By RONALYN V. OLEA
MANILA — Rosanna Moranto, 28, has been fishing in the freshwaters of Binangonan, Rizal since she was ten. Over the last few years, Moranto complained of a decline in their catch, at an average of one kilo per day. There are times when she could not catch any tilapia, bangus, dulong or kanduli.
Carrying some local galunggong (round scad fish), Moranto joined the picket led by Pambansang Lakas ng Kilusang Mamamalakaya ng Pilipinas (Pamalakaya) in front of the Department of Agriculture (DA) to protest the plan of Bureau of Fisheries and Aquatic Resources (BFAR) to import fish from neighboring countries and impose a ban in ten major fishing areas of the country.
“What would happen to us? We could no longer sell our fish if imported fish will flood the market. What about our families? This [fishing] is our only source of livelihood,” Moranto said in Filipino in an interview with Bulatlat.com.
Fernando Hicap, Pamalakaya national chairman, branded the BFAR’s proposals as insane as it would kill the livelihood of small fishermen and other local fish producers.
According to BFAR, about 900,000 metric tons (MT) of imported fish enter the country annually. Last year, marine product imports reached 800,000 MT, of which 60 percent is galunggong (round scad fish).
Hicap said the landing cost of the locally produced fish is P40 ($0.93) per kilo but those from China, Taiwan or Japan is only P20 ($0.465) per kilo. Hicap said institutional buyers and local fish traders will buy heavily subsidized foreign fish products because these are 50 percent cheaper than the locally produced ones which are battered by the high cost of production.
In a report by Manila Times, BFAR director Asis Perez justified the importation, citing the dwindling domestic fish catch.
Pamalakaya countered this, saying that the 1.8 million fulltime and part time work force in the fisheries sector can produce and meet the fish needs of 99 million Filipinos and there is no need to rely on heavy importation. “This wholesale practice of fish importation makes no sense at all,” said Pamalakaya.
Anakpawis Rep. Rafael Mariano also belied Perez’s statement, saying that from 2004 to 2010, there is an increasing trend in fish production. The average annual production growth rate within that period was at 5.8 percent, Mariano said. In 2010, the total volume of fisheries production was 5.162 million metric tons and grew by 1.61 per cent.
Mariano said the Philippines ranked sixth among the top fish producing countries in the world with its total production of 4.97 million metric tons of fish, crustaceans, mollusks and aquatic plants (including seaweeds).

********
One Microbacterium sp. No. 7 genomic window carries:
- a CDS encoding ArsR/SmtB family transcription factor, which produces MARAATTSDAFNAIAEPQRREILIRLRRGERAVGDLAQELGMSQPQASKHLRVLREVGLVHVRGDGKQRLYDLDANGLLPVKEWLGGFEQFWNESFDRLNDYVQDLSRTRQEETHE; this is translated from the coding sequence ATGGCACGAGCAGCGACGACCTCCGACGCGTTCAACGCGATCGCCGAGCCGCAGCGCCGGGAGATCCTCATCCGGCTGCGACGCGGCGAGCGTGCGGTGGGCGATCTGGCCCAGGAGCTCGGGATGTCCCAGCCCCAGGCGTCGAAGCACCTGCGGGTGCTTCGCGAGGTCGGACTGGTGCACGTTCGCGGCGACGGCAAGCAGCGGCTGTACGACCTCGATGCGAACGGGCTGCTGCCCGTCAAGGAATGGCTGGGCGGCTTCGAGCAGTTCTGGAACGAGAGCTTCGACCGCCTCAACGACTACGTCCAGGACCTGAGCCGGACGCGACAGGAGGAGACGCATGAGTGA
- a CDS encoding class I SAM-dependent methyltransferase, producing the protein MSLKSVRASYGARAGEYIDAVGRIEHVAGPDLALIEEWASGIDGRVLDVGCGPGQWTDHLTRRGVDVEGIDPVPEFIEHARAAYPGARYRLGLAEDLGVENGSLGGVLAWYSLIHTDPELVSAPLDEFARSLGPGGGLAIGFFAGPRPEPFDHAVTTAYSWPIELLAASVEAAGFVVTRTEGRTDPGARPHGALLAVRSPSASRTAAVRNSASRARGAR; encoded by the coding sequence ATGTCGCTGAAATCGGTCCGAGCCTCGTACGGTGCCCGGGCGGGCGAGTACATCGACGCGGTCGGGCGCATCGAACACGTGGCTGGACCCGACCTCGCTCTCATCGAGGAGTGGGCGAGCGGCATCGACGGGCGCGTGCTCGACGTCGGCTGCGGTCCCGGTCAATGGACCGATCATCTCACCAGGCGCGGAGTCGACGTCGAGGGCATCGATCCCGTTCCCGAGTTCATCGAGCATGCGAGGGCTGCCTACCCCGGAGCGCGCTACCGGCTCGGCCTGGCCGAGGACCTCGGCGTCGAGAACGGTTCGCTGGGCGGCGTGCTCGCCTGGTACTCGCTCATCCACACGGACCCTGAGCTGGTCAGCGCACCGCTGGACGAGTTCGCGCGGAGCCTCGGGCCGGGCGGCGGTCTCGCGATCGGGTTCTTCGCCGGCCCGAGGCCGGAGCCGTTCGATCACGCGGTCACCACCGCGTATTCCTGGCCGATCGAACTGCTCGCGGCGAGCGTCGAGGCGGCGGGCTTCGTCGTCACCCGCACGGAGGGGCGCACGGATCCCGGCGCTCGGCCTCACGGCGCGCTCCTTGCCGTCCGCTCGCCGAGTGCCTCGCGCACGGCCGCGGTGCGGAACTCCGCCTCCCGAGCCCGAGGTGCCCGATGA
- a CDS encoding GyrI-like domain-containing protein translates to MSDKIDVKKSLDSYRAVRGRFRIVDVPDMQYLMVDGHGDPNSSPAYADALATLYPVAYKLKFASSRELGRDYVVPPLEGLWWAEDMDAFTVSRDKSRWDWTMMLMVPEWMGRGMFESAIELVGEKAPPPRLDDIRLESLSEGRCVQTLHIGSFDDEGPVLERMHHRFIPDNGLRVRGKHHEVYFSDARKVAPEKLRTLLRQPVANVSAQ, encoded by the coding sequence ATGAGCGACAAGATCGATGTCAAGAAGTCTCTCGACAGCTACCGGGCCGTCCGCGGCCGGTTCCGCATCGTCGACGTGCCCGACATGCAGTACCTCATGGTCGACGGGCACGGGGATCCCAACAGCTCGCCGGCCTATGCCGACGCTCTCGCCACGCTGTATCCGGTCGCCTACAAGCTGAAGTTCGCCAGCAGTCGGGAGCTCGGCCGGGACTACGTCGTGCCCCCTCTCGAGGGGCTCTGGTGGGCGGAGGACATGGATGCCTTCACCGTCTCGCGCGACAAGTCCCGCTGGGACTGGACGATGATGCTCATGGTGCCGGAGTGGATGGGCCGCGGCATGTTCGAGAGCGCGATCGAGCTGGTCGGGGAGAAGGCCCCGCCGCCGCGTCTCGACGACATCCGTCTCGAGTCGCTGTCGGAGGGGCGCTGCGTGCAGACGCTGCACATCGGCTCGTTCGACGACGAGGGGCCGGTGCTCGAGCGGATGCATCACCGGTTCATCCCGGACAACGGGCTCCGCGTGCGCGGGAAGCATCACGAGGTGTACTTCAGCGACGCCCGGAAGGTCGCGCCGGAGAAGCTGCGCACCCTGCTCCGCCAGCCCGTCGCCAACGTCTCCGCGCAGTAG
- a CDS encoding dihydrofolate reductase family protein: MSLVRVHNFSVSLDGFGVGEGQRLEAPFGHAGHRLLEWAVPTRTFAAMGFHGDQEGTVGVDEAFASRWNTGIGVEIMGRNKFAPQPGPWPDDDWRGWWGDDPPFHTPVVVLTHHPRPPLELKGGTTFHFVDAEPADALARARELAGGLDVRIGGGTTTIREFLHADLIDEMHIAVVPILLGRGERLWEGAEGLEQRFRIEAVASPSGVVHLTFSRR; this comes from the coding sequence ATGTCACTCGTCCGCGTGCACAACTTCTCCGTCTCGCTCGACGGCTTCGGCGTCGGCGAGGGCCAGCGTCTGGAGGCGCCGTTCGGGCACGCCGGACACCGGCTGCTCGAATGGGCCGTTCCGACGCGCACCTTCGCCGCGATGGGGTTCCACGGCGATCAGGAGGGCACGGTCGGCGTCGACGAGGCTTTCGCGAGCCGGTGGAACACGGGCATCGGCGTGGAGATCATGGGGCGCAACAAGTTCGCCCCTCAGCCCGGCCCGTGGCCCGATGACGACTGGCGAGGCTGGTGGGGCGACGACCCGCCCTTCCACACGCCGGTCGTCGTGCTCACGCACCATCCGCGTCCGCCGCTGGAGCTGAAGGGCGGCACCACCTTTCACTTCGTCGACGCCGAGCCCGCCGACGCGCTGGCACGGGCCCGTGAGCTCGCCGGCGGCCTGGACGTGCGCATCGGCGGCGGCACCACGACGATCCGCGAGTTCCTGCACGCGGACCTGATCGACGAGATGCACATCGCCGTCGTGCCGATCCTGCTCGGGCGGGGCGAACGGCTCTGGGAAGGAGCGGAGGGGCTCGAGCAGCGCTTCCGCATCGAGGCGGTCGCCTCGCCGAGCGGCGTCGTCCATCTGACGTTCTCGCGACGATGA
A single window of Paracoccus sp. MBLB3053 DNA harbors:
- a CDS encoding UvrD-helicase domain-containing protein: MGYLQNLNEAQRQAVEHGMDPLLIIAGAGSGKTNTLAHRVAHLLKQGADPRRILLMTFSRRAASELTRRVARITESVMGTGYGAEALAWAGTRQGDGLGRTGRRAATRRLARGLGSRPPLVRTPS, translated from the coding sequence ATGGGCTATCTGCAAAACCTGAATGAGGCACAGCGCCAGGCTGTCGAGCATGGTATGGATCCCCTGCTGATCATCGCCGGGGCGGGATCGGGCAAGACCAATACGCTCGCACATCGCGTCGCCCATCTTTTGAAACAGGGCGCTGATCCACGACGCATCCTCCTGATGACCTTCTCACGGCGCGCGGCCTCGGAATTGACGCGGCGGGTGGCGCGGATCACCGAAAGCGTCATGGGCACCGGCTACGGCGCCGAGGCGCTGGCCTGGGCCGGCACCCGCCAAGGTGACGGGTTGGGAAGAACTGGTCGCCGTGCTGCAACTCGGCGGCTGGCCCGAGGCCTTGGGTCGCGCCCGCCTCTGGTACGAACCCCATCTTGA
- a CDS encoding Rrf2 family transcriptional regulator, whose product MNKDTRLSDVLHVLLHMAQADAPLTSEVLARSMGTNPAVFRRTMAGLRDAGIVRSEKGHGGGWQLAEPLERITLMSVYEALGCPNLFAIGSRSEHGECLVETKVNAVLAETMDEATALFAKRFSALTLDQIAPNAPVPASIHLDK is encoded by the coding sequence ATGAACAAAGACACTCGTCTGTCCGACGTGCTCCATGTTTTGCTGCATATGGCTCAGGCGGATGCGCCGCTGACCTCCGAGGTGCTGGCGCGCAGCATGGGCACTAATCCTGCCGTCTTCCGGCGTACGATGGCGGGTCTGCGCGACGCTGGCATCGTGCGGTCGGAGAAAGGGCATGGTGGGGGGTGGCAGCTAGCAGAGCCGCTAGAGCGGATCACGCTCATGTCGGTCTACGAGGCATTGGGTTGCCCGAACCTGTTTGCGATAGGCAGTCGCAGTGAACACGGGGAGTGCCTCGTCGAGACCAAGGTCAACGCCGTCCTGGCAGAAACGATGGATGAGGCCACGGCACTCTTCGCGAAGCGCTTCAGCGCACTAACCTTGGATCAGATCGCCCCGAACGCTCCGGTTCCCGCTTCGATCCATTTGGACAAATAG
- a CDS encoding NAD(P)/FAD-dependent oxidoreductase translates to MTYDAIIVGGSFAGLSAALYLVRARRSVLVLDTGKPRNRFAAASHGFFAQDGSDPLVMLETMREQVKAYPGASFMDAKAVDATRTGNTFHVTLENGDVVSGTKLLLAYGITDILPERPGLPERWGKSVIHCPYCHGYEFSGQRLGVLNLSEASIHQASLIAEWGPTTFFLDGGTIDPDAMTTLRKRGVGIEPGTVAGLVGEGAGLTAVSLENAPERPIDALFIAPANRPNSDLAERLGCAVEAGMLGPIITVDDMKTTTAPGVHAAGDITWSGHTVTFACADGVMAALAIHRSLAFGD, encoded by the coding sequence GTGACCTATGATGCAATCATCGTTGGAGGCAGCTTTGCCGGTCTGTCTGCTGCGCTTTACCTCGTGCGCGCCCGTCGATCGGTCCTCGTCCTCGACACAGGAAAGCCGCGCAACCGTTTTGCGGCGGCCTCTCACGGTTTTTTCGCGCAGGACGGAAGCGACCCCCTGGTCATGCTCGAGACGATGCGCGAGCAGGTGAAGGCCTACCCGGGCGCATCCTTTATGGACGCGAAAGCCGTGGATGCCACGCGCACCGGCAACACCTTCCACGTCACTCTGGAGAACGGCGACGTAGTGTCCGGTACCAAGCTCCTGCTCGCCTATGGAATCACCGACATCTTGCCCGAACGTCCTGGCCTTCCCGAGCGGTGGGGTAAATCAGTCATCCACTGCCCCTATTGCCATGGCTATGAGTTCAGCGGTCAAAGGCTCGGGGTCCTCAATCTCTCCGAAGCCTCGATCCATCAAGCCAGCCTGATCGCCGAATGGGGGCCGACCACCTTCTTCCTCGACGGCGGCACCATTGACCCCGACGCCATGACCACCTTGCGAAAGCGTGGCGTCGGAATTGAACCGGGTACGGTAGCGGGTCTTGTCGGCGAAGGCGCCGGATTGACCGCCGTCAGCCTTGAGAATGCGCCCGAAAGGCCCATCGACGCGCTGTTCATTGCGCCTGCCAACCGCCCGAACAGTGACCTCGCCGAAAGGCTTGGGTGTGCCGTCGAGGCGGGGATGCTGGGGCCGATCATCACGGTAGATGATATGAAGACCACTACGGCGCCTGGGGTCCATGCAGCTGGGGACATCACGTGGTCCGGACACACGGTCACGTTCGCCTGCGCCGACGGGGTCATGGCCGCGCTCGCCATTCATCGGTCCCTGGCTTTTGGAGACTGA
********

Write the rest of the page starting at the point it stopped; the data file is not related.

Pamalakaya blamed the country’s membership to the World Trade Organization (WTO), saying that the country’s adherence to neo-liberal trade policies has aggravated the dumping of food and agricultural products surpluses of developed countries resulting in the country’s heavy reliance on food produced by other countries.
The largest fisherfolk alliance also assailed the BFAR’s plan to impose fish bans in 10 of the 13 major fishing grounds in the country. According to the BFAR’s national stock assessment program, ten of the 13 fishing grounds that had been mapped in the country are “very heavily exploited.” These include the Lingayen Gulf, northern Zambales, Visayan Sea, Camotes Sea, Honday Bay, Babuyan Channel, Lagonoy Gulf, Sorsogon Bay, Hinatuan and Dinagat Bay, and Davao Gulf.
Pamalakaya said the ban would affect no less than 500,000 Ilocano, Bicolano and Visayan fishermen and their families. The group said that the current fish ban imposed on sardine producing region in Mindanao has displaced over 100,000 small fisherfolk.
Pamalakaya questioned the veracity of the BFAR’s study, saying it is biased against the small-scale fishermen and only “meant to justify the importation and mass flooding of fish imports.”
“BFAR is promoting a nationwide displacement of small fisherfolk by peddling this lies to the Filipino public,” Pamalakaya said.
BFAR said there are 70 fishermen per square kilometer. Pamalakaya said small fishermen, with backward fishing boat and passive gear, could not even go beyond the 10 to 15-kilometer municipal fishing water.
According to the group, commercial fishing which is composed only of 50,000 operators get 50 percent of the total fish catch annually while municipal fisheries composed of 1.3 million small fisherfolk cover the other 50 percent.
“The DA and BFAR want to eliminate small fisherfolk so the government through the Public-Private-Partnership can sell our fishing waters to corporate clients of Malacanang. The government wants us to eat formalin-peppered fish from abroad,” the group said.
“Where do they want us to go? To the mountains where there are no fish?” said Moranto.
The group is set to hold a nationally-coordinated protest action on Feb. 24 to opposed the BFAR’s proposals and to reiterate its call for the repeal of Fisheries Code of 1998.
Pamalakaya said the law “merely justified the entry of commercial fishing vessels inside the 15-kilometer municipal fishing waters and effectively reduced fishing activities of small fishermen through the imposition of zoning ordinances, color coding schemes and exorbitant fees and penalties against marginal fishermen.